EFD’s ‘We Care’ offers no-cost smoke detector installation
By Tom Phelan
Enfield - posted Sun., Feb. 6, 2011
Enfield Fire Chief Edward N. Richards said last week that the problems presented by severe winter weather have stalled the town’s “We Care” smoke detector installation program for a while. Richards thought the fire department might have to apply for an extension of the grant, if they cannot get firefighters out on Enfield streets performing the safety inspections and installing the smoke detectors.
The EFD chief said his firefighters have been called to the sites of two major building collapses in the last week. Firefighters have also been hard at work to uncover hydrants buried under several feet of packed snow, so they can be identified and used in an emergency.
People who have heard about the collapses and other problems have been contacting the fire department, reporting strange noises that they thought might be warning signs of a building problem. In some cases they have found water problems in Enfield homes. Richards said that Enfield’s firefighters “have been run ragged” responding to the weather-related problems. He has requested crews of inmates from the Enfield-based prisons to assist with the tremendous job of shoveling out the town’s hydrants.
As the workload from the severe weather abates, Enfield residents should expect to see fire engines back in their neighborhoods, making non-emergency visits to more than 11,400 homes, according to Richards.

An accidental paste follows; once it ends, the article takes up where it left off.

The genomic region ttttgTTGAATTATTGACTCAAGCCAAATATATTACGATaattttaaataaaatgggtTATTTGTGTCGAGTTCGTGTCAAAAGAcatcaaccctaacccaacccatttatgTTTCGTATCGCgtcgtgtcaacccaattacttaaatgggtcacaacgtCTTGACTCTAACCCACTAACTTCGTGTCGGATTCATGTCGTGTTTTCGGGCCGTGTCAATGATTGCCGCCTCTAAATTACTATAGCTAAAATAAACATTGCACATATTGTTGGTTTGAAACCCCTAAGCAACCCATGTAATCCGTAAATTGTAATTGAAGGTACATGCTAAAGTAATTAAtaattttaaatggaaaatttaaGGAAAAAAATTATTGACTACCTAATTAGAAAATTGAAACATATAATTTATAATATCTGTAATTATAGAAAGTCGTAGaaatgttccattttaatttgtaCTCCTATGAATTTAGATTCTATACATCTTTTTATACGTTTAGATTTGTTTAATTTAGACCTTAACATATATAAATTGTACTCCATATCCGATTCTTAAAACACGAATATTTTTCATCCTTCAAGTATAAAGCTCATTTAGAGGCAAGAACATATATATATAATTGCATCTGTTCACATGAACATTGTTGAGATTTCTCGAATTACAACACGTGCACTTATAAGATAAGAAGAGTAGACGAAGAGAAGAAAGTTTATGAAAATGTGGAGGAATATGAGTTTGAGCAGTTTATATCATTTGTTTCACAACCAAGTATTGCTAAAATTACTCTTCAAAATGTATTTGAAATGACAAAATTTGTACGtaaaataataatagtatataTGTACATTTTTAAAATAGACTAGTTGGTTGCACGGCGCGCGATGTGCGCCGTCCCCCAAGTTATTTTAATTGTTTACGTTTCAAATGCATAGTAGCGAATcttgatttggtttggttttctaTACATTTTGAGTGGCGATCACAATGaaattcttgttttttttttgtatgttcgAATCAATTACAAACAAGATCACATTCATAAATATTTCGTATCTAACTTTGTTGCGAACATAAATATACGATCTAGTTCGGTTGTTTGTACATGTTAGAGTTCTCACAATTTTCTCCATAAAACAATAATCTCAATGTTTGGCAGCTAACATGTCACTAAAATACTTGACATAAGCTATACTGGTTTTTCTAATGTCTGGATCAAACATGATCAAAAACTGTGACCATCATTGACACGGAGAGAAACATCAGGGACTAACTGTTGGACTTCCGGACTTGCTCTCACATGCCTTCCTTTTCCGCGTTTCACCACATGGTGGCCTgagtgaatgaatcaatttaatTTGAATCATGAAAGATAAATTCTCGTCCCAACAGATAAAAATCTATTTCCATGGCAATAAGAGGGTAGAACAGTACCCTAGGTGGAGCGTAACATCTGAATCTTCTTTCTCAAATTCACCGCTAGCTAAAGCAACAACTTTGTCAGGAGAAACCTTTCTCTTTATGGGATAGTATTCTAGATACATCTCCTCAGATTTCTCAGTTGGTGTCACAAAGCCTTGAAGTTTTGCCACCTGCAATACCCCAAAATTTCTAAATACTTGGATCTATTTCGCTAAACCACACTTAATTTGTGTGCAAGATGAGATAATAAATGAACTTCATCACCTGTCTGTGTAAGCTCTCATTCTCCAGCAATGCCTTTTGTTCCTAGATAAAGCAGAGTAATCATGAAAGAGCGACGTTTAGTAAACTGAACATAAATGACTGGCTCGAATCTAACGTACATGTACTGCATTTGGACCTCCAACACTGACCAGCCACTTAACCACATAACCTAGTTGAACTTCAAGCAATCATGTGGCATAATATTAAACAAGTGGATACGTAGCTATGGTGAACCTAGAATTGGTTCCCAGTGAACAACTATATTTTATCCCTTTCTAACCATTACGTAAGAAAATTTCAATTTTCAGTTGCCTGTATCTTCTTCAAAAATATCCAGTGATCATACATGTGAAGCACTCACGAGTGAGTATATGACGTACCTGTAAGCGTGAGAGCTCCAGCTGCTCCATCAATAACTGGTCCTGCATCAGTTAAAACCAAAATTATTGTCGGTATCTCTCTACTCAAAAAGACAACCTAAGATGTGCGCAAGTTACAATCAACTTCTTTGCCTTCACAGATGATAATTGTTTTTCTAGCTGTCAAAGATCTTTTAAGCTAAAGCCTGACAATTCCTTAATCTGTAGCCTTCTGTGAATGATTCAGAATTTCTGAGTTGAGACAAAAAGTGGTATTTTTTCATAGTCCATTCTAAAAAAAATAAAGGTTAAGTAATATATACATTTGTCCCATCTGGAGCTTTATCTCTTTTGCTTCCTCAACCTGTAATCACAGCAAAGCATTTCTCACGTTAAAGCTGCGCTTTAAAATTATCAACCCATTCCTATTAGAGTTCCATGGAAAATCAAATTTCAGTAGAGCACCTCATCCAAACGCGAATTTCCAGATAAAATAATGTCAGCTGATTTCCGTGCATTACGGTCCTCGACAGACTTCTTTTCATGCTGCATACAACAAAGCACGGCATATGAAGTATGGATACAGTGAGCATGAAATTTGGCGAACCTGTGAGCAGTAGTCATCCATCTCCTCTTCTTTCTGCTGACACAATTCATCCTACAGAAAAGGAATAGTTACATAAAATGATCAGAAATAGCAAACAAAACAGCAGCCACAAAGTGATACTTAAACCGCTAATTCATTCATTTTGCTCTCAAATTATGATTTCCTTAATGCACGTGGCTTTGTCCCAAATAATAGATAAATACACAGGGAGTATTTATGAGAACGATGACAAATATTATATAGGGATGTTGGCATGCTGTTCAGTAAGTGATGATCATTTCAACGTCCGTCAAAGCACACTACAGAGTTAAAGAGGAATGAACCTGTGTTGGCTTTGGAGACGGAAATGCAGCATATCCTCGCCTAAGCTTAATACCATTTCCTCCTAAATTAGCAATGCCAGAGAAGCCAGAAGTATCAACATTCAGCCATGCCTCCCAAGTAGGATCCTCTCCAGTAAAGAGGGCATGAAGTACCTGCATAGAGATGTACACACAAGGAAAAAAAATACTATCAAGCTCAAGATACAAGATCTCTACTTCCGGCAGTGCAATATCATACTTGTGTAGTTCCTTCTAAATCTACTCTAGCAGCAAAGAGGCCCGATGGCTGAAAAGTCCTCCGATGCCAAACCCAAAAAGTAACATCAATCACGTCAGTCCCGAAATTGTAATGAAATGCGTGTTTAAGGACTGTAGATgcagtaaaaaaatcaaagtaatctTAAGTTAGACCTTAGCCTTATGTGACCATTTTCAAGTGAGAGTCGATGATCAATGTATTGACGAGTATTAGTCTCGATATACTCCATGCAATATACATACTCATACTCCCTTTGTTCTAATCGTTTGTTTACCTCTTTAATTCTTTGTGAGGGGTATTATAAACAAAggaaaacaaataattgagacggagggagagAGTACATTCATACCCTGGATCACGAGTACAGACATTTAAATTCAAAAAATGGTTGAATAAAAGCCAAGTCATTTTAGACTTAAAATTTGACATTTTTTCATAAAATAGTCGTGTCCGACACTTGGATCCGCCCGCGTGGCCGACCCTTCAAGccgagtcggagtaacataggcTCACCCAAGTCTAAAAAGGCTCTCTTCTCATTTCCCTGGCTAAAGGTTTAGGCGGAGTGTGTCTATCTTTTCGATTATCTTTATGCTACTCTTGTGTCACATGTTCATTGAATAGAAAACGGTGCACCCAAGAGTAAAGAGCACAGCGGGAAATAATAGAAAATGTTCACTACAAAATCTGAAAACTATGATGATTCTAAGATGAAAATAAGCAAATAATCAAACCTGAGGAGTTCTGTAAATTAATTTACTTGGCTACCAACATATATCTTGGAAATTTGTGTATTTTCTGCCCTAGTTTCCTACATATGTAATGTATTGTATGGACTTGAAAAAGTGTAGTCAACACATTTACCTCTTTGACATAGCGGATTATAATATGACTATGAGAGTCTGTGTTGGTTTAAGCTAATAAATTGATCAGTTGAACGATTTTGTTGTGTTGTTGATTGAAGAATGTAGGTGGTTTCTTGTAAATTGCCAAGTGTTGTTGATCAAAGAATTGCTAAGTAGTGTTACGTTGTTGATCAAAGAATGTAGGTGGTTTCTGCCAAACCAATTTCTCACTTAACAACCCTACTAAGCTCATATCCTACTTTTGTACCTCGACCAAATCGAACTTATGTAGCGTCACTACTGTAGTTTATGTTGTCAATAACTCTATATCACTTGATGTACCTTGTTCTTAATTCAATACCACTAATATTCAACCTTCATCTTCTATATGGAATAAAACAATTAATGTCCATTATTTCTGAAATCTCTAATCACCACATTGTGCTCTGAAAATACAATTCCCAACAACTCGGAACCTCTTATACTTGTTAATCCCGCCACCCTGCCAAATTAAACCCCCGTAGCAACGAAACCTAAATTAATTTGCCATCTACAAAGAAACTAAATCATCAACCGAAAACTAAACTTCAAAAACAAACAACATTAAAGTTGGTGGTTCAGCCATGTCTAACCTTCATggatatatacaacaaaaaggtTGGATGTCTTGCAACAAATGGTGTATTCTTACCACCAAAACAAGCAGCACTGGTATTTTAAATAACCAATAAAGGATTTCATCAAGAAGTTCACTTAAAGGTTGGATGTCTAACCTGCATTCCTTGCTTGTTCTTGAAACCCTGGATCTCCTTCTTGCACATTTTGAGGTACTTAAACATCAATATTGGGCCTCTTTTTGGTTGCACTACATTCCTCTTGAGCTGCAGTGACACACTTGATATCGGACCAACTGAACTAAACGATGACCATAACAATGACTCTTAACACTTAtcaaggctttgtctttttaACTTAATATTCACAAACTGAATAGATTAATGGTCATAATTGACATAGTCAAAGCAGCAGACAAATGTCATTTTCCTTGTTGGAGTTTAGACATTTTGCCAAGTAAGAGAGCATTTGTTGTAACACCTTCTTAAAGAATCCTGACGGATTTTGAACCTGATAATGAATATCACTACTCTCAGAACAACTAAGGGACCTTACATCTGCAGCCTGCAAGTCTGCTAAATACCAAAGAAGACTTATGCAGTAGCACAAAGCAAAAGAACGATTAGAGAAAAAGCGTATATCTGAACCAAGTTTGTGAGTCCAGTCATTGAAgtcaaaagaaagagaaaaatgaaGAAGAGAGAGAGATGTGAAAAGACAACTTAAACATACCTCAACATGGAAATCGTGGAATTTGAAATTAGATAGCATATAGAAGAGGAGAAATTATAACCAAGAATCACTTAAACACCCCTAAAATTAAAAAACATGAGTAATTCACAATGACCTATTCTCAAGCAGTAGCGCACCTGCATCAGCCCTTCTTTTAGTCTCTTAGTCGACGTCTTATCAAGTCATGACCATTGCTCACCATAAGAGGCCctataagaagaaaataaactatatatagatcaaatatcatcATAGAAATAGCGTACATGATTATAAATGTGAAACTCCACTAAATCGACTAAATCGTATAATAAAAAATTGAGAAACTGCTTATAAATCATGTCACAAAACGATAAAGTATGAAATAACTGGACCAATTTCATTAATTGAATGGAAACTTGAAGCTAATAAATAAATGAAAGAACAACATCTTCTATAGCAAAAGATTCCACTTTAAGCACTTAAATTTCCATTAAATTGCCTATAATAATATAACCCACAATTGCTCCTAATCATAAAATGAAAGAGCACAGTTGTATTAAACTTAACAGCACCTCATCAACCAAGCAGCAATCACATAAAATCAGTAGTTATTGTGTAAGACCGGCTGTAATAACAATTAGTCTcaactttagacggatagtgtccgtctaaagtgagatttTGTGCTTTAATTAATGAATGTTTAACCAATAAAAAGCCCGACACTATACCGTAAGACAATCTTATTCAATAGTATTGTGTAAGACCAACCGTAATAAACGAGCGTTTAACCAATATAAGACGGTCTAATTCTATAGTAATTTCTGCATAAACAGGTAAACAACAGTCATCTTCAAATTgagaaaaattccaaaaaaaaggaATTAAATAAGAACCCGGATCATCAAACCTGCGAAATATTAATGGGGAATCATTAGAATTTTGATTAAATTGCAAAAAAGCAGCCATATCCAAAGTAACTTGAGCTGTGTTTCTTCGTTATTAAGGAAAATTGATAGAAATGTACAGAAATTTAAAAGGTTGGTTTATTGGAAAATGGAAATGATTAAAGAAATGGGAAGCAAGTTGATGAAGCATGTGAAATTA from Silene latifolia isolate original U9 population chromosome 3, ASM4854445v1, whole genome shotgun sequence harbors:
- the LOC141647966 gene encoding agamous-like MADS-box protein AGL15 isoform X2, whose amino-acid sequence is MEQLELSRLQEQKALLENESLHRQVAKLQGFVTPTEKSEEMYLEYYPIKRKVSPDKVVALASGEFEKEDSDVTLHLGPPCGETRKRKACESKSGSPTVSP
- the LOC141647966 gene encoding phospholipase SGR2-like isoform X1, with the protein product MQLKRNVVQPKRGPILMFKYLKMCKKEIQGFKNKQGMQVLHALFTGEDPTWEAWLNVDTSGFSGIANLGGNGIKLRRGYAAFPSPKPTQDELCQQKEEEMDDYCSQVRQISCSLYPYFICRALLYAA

The “We Care” campaign began Oct. 22 and will now extend beyond the expected completion target, as teams of uniformed firefighters visit Enfield homes to promote fire and life safety and a reduction in the potential for injury in the home. The program applies to one- and two-family homes built in Enfield prior to 1986. Firefighters have been installing a new dual sensor, long-life battery operated- smoke detector, free of charge. Homes built or substantially renovated after Oct. 1 of 1985 must by code be equipped with AC-powered smoked detectors, and are therefore not included in the campaign. The safety devices can detect both smoke and fire in the home. During their visits, firefighters also conduct a voluntary home safety survey to help residents understand how safe their living environment is.
Installing, rather than simply distributing, the complementary smoke and fire detectors is a requirement of the grant that is funding the campaign.
Firefighters from Enfield’s six fire stations will attempt to visit about 11,400 eligible homes. Residents should be aware that all firefighters working on the campaign will always visit in uniform, carry fire department identification, and, because they are on-call, will travel with a fire engine.
The campaign will benefit the residents the firefighters visit by providing a home fire and life safety hazards survey of the home and increasing smoke and carbon monoxide detector awareness. Firefighters will leave an informational fire and life safety literature packet at each home, and will also collect any special needs information at the homes to aid emergency responders, in the event of a fire or medical emergency there.
The Enfield Fire Department was awarded a $251,748 Fire Prevention and Safety Grant by the Federal Emergency Management Agency which will allow the fire department to spearhead a campaign promoting fire and life safety across Enfield in cooperation with all five of the town’s fire departments. Because of the grant, there is no charge to the residents for the “We Care” smoke detector and fire safety program. The grant request was written by the Enfield Fire Department in 2009, and the award was received in 2010. The campaign is being carried out by all five fire departments in Enfield.